Your series “Playing With Magic” is inspired by the magic all around us. Can you explain what this magic is and what its significance is to you?
If anything, the act of photographing keeps me grounded and in touch with my imagination. Sparkling water and reflections of palm trees in a house window appear magical to me. Art exists for many reasons but I believe one of the main reasons is to change our perception. The things that we are familiar with and see regularly start to lose their mystery and allure; they get taken for granted. I try to look for these things because finding the beauty in the delicate corners of this world is what makes me happy. I find it important to my mental health to reap happiness, excitement, and awe from things that most might pass by without a second look. It’s always the little things that matter most.
Can you talk about your experience with film (over digital, correct?). Why is it so important to you and how does it affect the final product?
When faced with two of the same object, one shiny, one dull, most people would pick the shiny. This is how I see film vs. digital. Yes, film is well on it’s way to becoming obsolete but for me, and others like me, what film brings to the table is irreplaceable. It has a magical quality all to itself. Using film feels more hands on and keeps me more connected to the photographers I look up to like Ana Mendieta and Helmut Newton.
It seems like your childhood has had a massive impact on you. Even the quote you included is by Roald Dahl (a big part of my childhood, for sure). Can you talk about your experience as a child and why it’s continuing to inspire your artwork today.
I was a really shy, quiet kid. Very introverted and always observing. My childhood has had a huge impact on the art I make today as it does for many other artists. From the storybooks I read repeatedly about fairies, wishing wells, dragons, and portals to other dimensions to the make believe games I would play with my friends. We would eat the honey suckles that grew in the front yard of my house and suddenly inherit super human powers. All of this really resonated with me and the memories are so vivid. I think my subconscious pulls from these memories when I’m brain-storming ideas or simply out photographing essentially nothing. Using my imagination is just so much more fun than being logical.
Do you have a favorite piece from this series? Why is it meaningful in the context of your life and the purpose of this series as a whole?
My favorite image from “Playing With Magic” is probably the one titled “Pharaohs Horses”. It was one of the earlier images I shot for this series. It had been gloomy all week so I knew if I woke up early and went down to Ports O’Call (where the port and fresh fish market is) there would be a nice layer of fog and gorgeous filtered light. There are several spots in particular around San Pedro that I find to be extra magical. Ports O’Call is one of them. It’s old and creepy yet comforting and pulchritudinous. As I walked around with my camera in hand I passed by the horses. I don’t know if it was the early morning light or the absence of all other people but those horses appeared to be racing across the waters horizon. I’ve been back since then and those horses were still, fixed objects but that morning they were anything but.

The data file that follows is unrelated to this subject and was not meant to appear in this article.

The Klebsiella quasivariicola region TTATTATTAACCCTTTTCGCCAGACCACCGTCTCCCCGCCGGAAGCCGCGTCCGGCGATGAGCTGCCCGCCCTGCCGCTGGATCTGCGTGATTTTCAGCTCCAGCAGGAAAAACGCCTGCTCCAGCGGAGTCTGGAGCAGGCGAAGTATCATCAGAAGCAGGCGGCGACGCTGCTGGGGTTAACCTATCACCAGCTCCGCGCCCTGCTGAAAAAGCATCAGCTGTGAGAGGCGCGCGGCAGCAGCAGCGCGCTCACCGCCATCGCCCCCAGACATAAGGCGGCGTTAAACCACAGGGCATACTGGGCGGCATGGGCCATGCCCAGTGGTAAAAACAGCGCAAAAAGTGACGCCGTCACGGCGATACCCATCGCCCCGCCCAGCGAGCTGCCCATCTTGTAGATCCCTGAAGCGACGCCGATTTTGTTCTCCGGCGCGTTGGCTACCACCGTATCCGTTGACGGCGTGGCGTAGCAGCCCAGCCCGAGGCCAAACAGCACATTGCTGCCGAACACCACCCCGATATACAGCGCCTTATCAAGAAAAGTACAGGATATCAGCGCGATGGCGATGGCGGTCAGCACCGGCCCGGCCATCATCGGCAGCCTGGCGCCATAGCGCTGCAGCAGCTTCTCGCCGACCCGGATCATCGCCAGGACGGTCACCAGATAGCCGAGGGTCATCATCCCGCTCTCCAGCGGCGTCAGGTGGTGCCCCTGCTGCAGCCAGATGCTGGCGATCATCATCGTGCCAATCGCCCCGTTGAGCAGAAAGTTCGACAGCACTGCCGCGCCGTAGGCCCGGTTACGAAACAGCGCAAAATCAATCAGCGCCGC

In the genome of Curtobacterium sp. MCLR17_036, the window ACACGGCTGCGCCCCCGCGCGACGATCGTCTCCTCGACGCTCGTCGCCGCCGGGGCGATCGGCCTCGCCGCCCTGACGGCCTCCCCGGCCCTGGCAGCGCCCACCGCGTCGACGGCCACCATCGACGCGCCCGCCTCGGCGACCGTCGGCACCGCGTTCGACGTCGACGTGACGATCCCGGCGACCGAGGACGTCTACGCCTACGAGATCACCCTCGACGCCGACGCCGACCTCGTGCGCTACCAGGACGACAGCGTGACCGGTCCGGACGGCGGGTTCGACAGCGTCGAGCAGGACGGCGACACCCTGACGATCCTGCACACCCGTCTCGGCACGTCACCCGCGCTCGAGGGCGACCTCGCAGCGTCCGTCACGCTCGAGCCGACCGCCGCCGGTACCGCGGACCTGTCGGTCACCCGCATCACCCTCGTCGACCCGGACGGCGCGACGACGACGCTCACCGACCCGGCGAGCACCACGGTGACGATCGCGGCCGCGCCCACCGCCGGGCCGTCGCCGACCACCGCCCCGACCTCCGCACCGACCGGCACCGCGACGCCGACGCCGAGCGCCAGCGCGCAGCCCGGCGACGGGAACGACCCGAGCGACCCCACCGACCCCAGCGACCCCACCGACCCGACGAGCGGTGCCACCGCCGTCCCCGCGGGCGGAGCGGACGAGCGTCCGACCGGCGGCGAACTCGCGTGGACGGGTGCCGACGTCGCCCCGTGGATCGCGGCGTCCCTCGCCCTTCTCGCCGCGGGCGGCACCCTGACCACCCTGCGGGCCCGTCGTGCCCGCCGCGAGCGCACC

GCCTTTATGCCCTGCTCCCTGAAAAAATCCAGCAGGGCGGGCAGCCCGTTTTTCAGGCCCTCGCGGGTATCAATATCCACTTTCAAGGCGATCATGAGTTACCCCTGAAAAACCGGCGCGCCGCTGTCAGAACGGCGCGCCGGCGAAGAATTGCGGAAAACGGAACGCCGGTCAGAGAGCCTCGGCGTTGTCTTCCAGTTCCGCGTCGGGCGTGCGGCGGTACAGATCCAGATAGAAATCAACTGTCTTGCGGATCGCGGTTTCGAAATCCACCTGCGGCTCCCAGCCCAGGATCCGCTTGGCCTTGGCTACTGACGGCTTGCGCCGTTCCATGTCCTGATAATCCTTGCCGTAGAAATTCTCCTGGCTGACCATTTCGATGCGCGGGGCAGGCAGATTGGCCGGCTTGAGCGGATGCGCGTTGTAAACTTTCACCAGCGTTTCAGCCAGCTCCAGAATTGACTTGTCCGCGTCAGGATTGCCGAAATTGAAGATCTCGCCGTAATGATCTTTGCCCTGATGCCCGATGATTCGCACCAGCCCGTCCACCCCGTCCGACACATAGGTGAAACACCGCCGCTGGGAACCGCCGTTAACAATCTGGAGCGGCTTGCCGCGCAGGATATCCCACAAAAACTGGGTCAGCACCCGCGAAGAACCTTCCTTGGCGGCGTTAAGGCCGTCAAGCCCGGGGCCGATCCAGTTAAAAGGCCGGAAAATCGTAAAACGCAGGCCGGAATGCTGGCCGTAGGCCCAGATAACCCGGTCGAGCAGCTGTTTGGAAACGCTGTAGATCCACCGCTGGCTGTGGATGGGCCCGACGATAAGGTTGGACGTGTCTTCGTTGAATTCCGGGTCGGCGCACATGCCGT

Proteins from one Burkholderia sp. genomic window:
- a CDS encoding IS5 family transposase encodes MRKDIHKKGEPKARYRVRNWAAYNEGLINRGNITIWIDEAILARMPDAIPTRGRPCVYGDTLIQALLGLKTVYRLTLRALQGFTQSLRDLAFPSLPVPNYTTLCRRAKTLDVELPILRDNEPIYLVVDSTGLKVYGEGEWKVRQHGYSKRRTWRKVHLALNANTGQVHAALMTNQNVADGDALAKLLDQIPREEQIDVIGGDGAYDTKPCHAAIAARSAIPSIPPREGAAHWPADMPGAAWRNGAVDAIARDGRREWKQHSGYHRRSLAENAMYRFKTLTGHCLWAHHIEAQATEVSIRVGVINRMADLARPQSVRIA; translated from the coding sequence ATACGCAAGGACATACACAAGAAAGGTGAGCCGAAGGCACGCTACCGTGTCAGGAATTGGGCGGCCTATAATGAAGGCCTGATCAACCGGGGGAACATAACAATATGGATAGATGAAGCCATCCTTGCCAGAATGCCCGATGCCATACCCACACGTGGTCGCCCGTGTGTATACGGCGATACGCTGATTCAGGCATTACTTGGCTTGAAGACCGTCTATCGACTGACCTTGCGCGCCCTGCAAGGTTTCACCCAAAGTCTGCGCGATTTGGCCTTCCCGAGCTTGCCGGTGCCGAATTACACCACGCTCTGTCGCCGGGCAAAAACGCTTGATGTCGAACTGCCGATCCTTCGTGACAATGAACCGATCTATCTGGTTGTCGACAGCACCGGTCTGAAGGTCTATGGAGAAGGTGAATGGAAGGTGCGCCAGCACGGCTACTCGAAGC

Your work seems very natural and often candid. What’s your process like in planning and capturing these images? Are they as impromptu as they seem?
For this series most of the images are very candid/impromptu. With the exception of the portraits, my usual process simply involves wandering around with my camera and letting the light dictate if I turn left or right at the corner. 35mm film was the first format I ever used. So from age eleven to eighteen I mostly shot 35mm and occasionally some Polaroid film. When I got to college I shot with a 4×5 camera, medium format, and digital. For the past 3 or 4 years I shot almost exclusively with Polaroid and Impossible Project instant film. Returning to 35mm after so long proved to be a really crucial step for my growth and development with my work because while I was returning to a format I used years ago it felt like an entirely new experience. It allowed me to see and approach things with a completely new perspective. I look for interesting compositions and patterns in nature and in the shadows. I look for soft filtered light and extremely harsh light. I look for the beauty and the magic that’s all around us but is only recognized by the people paying close attention and the people who can still tap into their imagination.
Finally, can you give some advice to the young artists who visit our site? What have you learned so far that you wish you knew when you were starting out?
I’ve actually had the pleasure of having several young artists telling me that my work inspires them. Words can not describe the elation this fills me with. This is our job, as artists, to inspire. I guess my advice would be to never think that making things is insignificant. As children we’re all encouraged to use our imagination, to draw, to create. As we grow up these things become less important and to some, just down right silly. If it makes you happy, do it. Also, if you try something and it doesn’t come out the way you had hoped, don’t give up. Use mistakes as learning experiences and use them to your advantage. My advice to young women in particular: Your bodies are perfect the way they are. Our society puts ridiculously crushing standards on girls and women today. Ladies, we’re better than that. Our bodies are not dirty things that we should be made to feel ashamed of. Be strong and be proud and respect yourself and your body!